The valve controlled flushing system of the present invention comprises a siphon flush valve positioned in the toilet tank and adapted to convey tank water to the toilet bowl, a control valve for controlling the flow of supply water into the toilet tank to both initiate siphonic action and to supplement the flow of tank water through the siphon flush valve and to subsequently refill the tank, which control valve utilizes a pressure biased piston which is ordinarily seated in a closed position against the water supply by supply line pressure which is transferred by a bypass circuit to a timing pressure chamber behind and exposed in the rear face of the piston, and an actuating valve located in the bypass circuit, which actuating valve ordinarily permits the free transfer of pressure to the timing pressure chamber but which can be triggered to block the transfer of supply line pressure and relieve the pressure on the rear face of the piston thus allowing the piston to be moved by supply line pressure from a closed to an open position to initiate the flushing cycle.

The valve controlled flushing system of the present invention utilizes both pumping and siphonic action to transfer water rapidly from the tank into the water closet bowl thus providing a rapid rise in bowl water level which is a desirable characteristic since it enhances waste removal, improves water conservation and shortens the flush cycle.

The control valve employed in the flushing system operates independent of the tank water level and, thereby, prevents the property damage that can occur in the event the tank leaks or breaks, as well as the water loss that can occur in those instances or as the result of the "water hammer effect." In addition, the control valve is provided with a variably restrictable orifice which permits the adjustment of flush cycle timing to achieve the required water seal in any given water closet and with any given supply pressure, thereby reducing excessive water usage.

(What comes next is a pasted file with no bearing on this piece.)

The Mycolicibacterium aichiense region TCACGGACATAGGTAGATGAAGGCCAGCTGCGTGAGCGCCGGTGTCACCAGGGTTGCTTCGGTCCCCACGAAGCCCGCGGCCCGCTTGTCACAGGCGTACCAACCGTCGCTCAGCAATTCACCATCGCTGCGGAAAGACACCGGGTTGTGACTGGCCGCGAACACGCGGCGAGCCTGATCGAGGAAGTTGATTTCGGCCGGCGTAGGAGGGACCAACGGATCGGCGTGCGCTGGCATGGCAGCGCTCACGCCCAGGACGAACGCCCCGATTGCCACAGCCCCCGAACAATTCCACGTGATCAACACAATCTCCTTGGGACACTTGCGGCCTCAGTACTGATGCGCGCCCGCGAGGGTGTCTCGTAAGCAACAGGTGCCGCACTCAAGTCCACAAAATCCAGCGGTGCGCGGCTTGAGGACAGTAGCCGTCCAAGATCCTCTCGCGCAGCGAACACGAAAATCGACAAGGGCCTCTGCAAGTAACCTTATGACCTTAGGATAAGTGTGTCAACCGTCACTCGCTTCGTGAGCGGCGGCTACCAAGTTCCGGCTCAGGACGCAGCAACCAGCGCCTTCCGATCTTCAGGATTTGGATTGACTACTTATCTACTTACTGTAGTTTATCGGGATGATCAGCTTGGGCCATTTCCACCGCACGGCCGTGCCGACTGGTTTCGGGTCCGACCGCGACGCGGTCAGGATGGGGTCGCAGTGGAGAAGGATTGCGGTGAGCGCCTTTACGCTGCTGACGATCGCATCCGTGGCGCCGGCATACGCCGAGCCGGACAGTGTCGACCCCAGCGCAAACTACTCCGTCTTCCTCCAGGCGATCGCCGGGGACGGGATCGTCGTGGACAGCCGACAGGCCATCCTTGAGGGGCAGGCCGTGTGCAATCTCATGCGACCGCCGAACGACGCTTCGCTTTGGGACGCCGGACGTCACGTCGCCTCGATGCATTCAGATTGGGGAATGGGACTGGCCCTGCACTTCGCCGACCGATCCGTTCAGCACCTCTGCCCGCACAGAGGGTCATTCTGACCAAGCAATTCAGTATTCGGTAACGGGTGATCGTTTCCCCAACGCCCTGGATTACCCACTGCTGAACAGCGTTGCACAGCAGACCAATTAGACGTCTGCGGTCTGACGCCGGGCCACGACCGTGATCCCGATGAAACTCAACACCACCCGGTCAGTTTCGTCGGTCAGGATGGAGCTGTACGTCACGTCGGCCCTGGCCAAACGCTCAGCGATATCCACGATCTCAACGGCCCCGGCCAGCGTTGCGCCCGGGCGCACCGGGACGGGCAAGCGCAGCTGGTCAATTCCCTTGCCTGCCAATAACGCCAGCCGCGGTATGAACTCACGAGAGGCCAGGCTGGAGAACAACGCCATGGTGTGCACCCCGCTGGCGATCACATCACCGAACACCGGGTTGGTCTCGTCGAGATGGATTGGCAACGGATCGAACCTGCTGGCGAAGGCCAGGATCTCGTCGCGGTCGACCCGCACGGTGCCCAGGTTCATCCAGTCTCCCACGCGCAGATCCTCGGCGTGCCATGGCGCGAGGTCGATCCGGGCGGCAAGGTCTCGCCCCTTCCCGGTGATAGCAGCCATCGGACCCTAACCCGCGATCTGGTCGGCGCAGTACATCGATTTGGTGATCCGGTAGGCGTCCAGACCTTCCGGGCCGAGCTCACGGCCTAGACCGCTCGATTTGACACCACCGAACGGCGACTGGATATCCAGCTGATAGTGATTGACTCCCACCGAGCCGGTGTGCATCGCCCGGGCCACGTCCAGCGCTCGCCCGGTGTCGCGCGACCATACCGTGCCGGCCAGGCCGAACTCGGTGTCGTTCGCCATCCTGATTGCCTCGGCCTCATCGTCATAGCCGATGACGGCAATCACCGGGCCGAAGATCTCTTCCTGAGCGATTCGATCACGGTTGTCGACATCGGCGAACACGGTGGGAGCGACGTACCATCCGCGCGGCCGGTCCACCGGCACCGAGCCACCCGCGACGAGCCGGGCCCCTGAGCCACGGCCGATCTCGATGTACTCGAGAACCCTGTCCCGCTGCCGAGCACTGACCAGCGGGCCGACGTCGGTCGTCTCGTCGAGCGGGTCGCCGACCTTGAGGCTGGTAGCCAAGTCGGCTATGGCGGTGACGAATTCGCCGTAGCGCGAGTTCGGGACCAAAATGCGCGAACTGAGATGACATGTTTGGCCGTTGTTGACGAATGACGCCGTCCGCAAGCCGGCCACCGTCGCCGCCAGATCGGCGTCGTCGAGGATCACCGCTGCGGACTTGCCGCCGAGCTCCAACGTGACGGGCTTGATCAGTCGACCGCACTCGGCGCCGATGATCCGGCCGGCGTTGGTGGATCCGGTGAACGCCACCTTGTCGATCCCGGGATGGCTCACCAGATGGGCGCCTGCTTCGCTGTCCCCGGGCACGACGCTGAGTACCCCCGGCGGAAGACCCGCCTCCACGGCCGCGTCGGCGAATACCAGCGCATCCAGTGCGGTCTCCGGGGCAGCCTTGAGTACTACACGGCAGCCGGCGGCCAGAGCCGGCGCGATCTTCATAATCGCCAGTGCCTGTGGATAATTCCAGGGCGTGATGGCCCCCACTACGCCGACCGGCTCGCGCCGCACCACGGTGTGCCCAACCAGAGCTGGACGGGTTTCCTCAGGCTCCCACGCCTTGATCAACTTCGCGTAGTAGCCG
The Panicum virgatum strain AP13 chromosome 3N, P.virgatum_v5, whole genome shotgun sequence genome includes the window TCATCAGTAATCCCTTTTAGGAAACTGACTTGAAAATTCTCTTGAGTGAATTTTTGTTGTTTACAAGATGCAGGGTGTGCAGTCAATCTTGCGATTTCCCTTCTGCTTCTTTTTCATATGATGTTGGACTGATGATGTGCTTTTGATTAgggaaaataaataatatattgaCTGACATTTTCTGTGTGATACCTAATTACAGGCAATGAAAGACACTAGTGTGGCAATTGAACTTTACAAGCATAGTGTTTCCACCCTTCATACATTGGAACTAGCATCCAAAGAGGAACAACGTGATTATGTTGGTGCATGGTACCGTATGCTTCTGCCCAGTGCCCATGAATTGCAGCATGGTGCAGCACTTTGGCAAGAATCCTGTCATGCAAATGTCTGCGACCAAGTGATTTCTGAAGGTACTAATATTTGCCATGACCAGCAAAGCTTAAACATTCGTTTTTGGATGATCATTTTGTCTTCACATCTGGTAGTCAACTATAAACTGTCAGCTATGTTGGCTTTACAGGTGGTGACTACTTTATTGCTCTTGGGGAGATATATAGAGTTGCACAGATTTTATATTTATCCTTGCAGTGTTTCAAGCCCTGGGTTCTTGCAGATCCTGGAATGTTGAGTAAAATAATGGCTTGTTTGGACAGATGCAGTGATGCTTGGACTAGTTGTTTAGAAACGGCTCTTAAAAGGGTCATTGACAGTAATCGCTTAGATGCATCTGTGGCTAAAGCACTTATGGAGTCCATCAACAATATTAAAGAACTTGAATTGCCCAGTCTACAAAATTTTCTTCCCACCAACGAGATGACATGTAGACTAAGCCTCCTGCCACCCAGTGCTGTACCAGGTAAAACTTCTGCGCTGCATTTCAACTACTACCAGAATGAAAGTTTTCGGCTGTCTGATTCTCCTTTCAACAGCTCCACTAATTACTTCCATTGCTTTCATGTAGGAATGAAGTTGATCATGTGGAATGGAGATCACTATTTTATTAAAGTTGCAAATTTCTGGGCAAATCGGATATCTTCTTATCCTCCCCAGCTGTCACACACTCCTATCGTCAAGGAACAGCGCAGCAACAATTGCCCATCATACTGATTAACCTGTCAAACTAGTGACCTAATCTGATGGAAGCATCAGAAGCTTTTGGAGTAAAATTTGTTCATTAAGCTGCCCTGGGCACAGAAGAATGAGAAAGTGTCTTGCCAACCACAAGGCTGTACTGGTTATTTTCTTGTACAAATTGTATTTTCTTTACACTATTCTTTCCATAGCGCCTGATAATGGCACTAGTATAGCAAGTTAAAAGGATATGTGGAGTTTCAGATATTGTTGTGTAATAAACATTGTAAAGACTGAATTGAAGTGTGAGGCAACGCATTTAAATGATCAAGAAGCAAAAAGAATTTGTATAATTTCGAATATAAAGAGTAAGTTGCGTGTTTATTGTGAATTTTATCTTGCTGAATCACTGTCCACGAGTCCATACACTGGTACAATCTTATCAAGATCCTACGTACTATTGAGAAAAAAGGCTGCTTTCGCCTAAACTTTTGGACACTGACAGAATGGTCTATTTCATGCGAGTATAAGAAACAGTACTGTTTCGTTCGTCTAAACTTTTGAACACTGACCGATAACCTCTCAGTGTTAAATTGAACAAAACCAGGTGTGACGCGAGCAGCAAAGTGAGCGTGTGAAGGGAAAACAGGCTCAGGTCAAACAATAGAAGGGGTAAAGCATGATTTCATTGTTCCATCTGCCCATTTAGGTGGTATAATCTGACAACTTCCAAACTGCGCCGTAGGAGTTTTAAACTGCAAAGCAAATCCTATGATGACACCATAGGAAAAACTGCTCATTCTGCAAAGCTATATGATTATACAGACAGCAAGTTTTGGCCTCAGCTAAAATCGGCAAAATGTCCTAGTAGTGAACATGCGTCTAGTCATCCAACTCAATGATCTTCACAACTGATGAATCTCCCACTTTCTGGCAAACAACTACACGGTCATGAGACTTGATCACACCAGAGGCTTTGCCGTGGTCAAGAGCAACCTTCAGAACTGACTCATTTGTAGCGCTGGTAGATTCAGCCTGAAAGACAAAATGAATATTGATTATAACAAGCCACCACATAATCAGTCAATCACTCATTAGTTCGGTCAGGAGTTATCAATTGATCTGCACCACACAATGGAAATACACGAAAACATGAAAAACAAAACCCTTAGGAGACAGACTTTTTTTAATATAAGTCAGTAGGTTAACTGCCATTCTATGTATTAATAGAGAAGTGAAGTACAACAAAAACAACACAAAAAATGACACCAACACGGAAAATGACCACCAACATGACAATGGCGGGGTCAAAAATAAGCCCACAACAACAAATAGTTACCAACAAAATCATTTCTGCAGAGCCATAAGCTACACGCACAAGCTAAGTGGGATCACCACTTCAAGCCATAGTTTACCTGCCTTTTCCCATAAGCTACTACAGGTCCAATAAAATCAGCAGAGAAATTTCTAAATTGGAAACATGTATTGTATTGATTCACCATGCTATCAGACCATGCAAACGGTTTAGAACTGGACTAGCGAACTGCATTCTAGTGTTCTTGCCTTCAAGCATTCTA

The actuating valve is located in the bypass circuit leading from the supply line pressure to the timing pressure chamber and is connected to the control valve by flexible tubing thus permitting the push button of the triggering mechanism of the actuating valve to be placed at almost any location on the outside of the tank.

The various components of the valve controlled flushing system of the present invention are interconnected by tubing, thereby eliminating the need for precise alignment and location of the system components within the tank and permitting the flushing system to be used in almost any toilet tank configuration.

Further general and specific objects and advantages will appear from the description to follow.

BRIEF DESCRIPTION OF THE DRAWINGS

FIG. 1 is a side view in elevation of a toilet tank with a flushing system, partially broken away, incorporating the valve of the invention;

FIG. 2 is a top plan of the toilet tank of FIG. 1 with the cover removed;

FIG. 3 is a side view in section, taken along lines 3--3 of FIG. 1;

FIG. 4 is an enlarged vertical longitudinal view in section, of the control valve in the closed position and the supply water inlet;

FIG. 5 is a vertical longitudinal view in section, of the control valve in open position;

FIG. 6 is a veiw in section, taken along lines 6--6 of FIG. 4;

FIG. 7 is a view in section, taken along lines 7--7 of FIG. 4;

FIG. 8 is an englarged longitudinal view partially in section of the control valve;

FIG. 9 is an enlarged vertical longitudinal view partially in section, of the actuating valve prior to triggering or at completion of flush cycle;

FIG. 10 is an enlarged vertical longitudinal view partially in section, of a portion of the valve housing of the actuating valve during triggering;

FIG. 11 is another enlarged vertical longitudinal view partially in section, of a portion of the valve housing of the actuating valve after triggering;

FIG. 12 is a view in section taken along lines 12--12 of FIG. 9; and

FIG. 13 is a view in section taken along lines 13--13 of FIG. 9.

OPERATION OF THE FLUSHING SYSTEM